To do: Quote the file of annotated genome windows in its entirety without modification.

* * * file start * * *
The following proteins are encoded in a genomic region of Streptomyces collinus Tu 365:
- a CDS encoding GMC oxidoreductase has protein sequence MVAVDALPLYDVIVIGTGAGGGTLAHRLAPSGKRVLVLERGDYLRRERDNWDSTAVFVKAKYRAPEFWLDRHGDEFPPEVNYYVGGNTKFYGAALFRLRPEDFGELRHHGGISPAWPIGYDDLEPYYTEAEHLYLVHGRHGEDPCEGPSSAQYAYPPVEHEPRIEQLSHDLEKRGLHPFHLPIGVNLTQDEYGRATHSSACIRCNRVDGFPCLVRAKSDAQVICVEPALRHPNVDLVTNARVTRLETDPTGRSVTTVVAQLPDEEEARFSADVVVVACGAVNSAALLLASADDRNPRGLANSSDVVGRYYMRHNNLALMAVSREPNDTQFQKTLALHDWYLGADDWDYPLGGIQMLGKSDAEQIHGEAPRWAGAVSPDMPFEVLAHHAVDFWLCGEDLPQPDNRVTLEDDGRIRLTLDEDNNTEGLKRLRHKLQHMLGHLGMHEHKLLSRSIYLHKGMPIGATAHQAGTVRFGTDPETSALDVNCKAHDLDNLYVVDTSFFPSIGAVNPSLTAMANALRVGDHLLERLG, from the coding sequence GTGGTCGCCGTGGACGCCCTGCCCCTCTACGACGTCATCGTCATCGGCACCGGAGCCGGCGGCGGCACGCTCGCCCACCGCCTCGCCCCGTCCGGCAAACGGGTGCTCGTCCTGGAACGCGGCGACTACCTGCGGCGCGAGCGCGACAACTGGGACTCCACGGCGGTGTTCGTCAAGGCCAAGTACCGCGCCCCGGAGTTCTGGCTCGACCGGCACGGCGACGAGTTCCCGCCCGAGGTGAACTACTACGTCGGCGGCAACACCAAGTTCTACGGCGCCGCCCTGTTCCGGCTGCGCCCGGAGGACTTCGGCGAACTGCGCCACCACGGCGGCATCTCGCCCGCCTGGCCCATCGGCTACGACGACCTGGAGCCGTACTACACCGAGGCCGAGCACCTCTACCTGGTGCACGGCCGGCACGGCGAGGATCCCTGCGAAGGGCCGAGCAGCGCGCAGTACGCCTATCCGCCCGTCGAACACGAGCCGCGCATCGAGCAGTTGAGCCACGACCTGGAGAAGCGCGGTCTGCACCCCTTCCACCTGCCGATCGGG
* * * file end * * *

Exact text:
The following proteins are encoded in a genomic region of Streptomyces collinus Tu 365:
- a CDS encoding GMC oxidoreductase has protein sequence MVAVDALPLYDVIVIGTGAGGGTLAHRLAPSGKRVLVLERGDYLRRERDNWDSTAVFVKAKYRAPEFWLDRHGDEFPPEVNYYVGGNTKFYGAALFRLRPEDFGELRHHGGISPAWPIGYDDLEPYYTEAEHLYLVHGRHGEDPCEGPSSAQYAYPPVEHEPRIEQLSHDLEKRGLHPFHLPIGVNLTQDEYGRATHSSACIRCNRVDGFPCLVRAKSDAQVICVEPALRHPNVDLVTNARVTRLETDPTGRSVTTVVAQLPDEEEARFSADVVVVACGAVNSAALLLASADDRNPRGLANSSDVVGRYYMRHNNLALMAVSREPNDTQFQKTLALHDWYLGADDWDYPLGGIQMLGKSDAEQIHGEAPRWAGAVSPDMPFEVLAHHAVDFWLCGEDLPQPDNRVTLEDDGRIRLTLDEDNNTEGLKRLRHKLQHMLGHLGMHEHKLLSRSIYLHKGMPIGATAHQAGTVRFGTDPETSALDVNCKAHDLDNLYVVDTSFFPSIGAVNPSLTAMANALRVGDHLLERLG, from the coding sequence GTGGTCGCCGTGGACGCCCTGCCCCTCTACGACGTCATCGTCATCGGCACCGGAGCCGGCGGCGGCACGCTCGCCCACCGCCTCGCCCCGTCCGGCAAACGGGTGCTCGTCCTGGAACGCGGCGACTACCTGCGGCGCGAGCGCGACAACTGGGACTCCACGGCGGTGTTCGTCAAGGCCAAGTACCGCGCCCCGGAGTTCTGGCTCGACCGGCACGGCGACGAGTTCCCGCCCGAGGTGAACTACTACGTCGGCGGCAACACCAAGTTCTACGGCGCCGCCCTGTTCCGGCTGCGCCCGGAGGACTTCGGCGAACTGCGCCACCACGGCGGCATCTCGCCCGCCTGGCCCATCGGCTACGACGACCTGGAGCCGTACTACACCGAGGCCGAGCACCTCTACCTGGTGCACGGCCGGCACGGCGAGGATCCCTGCGAAGGGCCGAGCAGCGCGCAGTACGCCTATCCGCCCGTCGAACACGAGCCGCGCATCGAGCAGTTGAGCCACGACCTGGAGAAGCGCGGTCTGCACCCCTTCCACCTGCCGATCGGG